The majority of B2B buyers today make their first touch through your website, or some digital property. So the reality is, if you’re not well-positioned online, then you’re not well-positioned with around 90% of your potential buyers.
3. ADJUSTING TO EDUCATE BUYERS
Just think of whenever you buy something: whether it’s a B2B or a B2C purchase. What do you do? You go to your nearest phone book, right?
Of course you don’t.
By the time buyers reach out, they’ve probably already made their decision by educating themselves online.
Adapting to an inbound model means providing more educational content online about your product and service, which they can access before contacting you.
Webinars are a valuable tool for educational leads like that; and they’re a resource that large B2B industrial companies especially favor.
Video resources are a great way to explain fairly expensive, highly-technical products.
Best of all, the buyer also learns a little bit about your company and culture just through the nature of how the videos look – especially if your subject matter expert is the person hosting the webinar.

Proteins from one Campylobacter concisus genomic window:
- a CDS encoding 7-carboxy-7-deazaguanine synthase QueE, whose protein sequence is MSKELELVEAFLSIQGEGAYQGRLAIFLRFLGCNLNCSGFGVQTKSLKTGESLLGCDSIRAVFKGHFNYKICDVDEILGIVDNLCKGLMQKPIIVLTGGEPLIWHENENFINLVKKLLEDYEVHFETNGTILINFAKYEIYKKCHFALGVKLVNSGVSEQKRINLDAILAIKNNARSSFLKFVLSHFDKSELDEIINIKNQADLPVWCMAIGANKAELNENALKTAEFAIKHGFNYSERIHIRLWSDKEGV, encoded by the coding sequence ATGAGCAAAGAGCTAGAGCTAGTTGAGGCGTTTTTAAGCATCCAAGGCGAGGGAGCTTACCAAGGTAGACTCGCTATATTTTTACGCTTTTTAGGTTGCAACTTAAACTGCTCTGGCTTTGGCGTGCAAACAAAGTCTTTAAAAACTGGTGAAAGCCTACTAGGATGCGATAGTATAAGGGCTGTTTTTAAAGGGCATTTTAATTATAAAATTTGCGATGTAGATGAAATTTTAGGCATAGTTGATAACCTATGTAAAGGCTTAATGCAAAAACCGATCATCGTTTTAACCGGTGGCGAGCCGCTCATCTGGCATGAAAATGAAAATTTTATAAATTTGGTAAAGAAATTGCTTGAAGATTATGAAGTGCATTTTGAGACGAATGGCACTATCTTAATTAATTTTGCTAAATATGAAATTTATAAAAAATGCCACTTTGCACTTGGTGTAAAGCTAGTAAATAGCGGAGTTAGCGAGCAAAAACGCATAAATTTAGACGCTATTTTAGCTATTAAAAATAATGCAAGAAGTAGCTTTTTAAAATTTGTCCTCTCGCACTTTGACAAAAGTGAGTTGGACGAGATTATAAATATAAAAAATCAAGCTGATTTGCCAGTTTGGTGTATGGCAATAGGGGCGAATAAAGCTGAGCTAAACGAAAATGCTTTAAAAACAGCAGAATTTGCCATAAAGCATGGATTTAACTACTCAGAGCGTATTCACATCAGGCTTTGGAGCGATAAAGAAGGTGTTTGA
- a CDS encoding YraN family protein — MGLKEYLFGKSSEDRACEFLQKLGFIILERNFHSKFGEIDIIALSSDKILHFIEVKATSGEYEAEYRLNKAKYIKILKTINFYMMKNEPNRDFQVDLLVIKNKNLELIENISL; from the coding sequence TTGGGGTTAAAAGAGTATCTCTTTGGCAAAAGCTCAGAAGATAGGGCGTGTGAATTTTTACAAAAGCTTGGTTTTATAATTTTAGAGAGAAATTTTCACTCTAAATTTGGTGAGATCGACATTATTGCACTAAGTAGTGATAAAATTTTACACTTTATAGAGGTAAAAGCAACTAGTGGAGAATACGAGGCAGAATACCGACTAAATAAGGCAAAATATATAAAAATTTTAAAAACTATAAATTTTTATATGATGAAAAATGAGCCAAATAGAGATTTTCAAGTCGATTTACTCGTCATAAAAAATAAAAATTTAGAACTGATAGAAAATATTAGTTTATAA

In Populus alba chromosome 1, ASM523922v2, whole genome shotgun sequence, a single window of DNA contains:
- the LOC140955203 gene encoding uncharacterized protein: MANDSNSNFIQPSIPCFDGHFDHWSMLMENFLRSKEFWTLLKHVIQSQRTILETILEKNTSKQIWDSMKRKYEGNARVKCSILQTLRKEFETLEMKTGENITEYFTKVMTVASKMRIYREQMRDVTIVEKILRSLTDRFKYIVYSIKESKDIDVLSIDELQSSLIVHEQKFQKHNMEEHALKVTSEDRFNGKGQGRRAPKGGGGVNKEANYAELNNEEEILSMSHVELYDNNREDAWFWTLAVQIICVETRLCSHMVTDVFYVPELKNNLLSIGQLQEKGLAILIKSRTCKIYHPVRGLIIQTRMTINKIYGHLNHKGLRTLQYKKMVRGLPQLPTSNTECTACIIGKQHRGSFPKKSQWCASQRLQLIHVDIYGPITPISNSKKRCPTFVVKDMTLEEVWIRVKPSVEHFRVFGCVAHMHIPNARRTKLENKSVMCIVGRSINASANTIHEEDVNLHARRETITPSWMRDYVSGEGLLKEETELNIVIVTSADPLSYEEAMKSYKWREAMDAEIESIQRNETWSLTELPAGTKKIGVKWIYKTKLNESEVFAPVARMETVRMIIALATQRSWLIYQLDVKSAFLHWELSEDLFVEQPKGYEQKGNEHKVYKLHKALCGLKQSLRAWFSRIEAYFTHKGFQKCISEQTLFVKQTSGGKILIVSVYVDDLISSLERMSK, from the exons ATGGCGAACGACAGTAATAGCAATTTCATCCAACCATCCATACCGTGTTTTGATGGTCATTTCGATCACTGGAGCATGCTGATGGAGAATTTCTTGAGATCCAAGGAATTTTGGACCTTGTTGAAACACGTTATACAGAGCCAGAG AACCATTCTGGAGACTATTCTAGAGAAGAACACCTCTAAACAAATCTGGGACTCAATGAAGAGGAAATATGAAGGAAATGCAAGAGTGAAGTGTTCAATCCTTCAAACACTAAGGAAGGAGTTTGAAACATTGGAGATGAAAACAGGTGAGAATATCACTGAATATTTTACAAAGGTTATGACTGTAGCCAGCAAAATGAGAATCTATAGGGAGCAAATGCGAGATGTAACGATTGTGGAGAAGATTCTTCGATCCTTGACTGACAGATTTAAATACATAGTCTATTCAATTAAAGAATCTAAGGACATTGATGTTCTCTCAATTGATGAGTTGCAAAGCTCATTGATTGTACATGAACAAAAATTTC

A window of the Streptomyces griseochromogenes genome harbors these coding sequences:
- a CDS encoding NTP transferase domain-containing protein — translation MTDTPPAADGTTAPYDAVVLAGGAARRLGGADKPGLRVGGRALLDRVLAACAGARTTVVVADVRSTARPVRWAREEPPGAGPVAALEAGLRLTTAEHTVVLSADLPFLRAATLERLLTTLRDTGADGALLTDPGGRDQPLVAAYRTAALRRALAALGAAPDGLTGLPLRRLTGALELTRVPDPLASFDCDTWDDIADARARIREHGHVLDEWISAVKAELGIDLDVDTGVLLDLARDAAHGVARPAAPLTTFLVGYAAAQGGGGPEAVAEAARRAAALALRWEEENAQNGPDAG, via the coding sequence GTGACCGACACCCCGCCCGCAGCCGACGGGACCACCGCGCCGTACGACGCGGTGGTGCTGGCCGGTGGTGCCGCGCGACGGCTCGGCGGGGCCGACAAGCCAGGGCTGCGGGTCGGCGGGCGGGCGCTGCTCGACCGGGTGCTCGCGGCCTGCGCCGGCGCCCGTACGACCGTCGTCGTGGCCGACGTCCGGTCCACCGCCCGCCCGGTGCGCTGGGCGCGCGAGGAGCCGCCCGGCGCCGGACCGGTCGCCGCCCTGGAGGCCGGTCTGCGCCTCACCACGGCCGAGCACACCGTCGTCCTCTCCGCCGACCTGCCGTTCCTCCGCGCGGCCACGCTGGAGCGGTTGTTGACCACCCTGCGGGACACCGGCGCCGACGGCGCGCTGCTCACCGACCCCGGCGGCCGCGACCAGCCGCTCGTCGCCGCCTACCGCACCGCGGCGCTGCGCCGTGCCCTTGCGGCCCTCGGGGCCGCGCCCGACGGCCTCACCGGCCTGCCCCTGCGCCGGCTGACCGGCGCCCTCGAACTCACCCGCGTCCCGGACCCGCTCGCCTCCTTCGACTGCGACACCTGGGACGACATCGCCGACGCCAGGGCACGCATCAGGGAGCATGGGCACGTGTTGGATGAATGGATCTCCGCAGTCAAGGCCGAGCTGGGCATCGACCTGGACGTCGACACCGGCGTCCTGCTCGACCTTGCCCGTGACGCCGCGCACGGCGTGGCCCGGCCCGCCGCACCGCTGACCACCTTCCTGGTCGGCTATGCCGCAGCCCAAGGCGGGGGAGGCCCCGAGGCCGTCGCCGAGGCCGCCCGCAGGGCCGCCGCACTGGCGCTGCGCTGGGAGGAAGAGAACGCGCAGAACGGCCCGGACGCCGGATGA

Beyond just having the videos, it’s also important to know your audience.
An engineer might be more interested in the specs on the product. Everybody else in that company is interested in the ROI. “Why are we spending money on this product? What are we getting out of it?” What a CEO wants will differ from a CFO’s desires, and neither may have the same priorities or interests as their engineer who will be using the product.
Best of all if you’re a billion-dollar company, you don’t have to reinvent your process.
Just take what you’ve already been doing successfully, and digitize it.
For a quick win, go out and interview the sales team and understand how they handle and rank leads, and totally copy the process.
4. WHERE DOES CONTENT FIT INTO THIS?
Once your inbound process set up digitally, it can run 24/7 and provide educational information to engineers working late nights and researching solutions.
Inbound is a digital method to allow people to raise their hand, instead of you seeking them out and asking if they want your product.
The more of a prospect’s questions you can answer with blog posts and webinars, the more satisfied they will be.